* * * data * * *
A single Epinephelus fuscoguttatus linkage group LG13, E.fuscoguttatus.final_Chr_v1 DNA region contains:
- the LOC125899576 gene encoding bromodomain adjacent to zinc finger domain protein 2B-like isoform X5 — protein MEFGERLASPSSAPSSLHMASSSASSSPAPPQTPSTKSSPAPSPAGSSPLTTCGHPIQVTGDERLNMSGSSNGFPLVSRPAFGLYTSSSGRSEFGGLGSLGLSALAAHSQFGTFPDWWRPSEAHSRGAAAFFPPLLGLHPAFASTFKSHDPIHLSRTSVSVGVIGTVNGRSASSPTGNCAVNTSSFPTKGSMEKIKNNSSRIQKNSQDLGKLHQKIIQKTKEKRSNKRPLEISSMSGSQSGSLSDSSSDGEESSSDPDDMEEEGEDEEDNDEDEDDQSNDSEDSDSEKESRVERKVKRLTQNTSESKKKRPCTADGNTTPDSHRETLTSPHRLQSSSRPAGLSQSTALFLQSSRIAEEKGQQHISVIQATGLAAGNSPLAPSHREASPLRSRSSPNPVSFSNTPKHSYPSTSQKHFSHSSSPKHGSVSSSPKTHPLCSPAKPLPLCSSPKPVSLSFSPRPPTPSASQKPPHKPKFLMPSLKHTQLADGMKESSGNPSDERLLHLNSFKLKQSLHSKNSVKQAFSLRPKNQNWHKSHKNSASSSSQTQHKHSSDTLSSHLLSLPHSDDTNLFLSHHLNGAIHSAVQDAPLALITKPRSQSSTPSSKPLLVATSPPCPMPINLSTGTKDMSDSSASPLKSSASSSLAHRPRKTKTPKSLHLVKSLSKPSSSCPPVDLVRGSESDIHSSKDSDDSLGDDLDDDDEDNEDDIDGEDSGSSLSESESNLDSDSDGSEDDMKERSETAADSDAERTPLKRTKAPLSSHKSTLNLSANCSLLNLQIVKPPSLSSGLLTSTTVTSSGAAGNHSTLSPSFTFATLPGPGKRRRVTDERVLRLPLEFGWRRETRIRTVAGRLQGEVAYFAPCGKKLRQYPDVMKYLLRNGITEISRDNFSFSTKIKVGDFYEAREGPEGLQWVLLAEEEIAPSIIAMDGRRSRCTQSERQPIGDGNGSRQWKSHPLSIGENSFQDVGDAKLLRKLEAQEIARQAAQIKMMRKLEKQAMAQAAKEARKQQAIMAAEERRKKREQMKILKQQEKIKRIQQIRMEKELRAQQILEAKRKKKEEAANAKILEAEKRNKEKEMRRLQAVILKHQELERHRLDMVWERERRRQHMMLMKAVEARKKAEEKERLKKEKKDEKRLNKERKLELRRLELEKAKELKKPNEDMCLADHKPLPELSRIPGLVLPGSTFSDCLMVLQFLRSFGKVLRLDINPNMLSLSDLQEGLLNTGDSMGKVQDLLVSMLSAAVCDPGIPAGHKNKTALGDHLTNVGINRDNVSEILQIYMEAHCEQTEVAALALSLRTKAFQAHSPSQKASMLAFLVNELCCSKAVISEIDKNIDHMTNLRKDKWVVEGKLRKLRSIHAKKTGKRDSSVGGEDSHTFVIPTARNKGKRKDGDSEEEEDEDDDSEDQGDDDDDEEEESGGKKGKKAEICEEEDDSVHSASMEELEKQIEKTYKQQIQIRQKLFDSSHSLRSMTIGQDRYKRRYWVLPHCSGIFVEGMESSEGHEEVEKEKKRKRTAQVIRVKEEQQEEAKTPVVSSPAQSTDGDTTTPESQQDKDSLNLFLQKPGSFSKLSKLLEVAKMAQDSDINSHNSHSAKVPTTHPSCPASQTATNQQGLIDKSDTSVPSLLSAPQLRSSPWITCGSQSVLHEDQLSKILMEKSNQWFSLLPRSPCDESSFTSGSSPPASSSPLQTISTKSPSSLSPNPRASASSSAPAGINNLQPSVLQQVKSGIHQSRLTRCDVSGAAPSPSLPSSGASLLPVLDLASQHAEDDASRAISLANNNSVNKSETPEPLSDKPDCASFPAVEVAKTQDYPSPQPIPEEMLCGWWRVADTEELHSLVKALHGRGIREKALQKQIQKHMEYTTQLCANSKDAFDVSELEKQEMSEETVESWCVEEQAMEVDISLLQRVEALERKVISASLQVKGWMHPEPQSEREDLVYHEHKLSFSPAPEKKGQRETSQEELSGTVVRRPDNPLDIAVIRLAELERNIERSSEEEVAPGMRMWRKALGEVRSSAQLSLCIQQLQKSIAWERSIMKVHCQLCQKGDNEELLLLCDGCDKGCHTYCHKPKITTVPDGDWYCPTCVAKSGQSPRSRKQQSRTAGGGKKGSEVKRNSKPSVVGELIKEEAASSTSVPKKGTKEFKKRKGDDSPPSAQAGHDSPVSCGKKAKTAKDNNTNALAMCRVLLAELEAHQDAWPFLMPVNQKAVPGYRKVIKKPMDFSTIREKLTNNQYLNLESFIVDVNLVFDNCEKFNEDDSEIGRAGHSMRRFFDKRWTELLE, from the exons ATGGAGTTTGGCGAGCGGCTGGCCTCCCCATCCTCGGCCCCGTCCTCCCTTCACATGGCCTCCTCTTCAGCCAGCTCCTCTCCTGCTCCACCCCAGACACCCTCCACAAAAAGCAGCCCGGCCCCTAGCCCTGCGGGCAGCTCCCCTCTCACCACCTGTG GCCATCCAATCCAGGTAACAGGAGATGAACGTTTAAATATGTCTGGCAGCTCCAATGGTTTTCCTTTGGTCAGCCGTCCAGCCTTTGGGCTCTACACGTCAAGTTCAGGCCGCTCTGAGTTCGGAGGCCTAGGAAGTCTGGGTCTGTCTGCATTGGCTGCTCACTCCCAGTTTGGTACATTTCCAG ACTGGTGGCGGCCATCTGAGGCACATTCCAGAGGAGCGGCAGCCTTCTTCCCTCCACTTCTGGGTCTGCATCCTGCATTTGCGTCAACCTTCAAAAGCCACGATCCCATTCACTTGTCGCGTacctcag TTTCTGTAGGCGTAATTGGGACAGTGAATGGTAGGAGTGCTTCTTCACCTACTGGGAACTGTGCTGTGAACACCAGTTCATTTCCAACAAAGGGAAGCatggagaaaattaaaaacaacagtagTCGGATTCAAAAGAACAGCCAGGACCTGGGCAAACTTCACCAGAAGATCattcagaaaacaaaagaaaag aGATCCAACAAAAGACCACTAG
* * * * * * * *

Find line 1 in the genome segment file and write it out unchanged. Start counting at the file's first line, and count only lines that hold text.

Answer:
A single Epinephelus fuscoguttatus linkage group LG13, E.fuscoguttatus.final_Chr_v1 DNA region contains: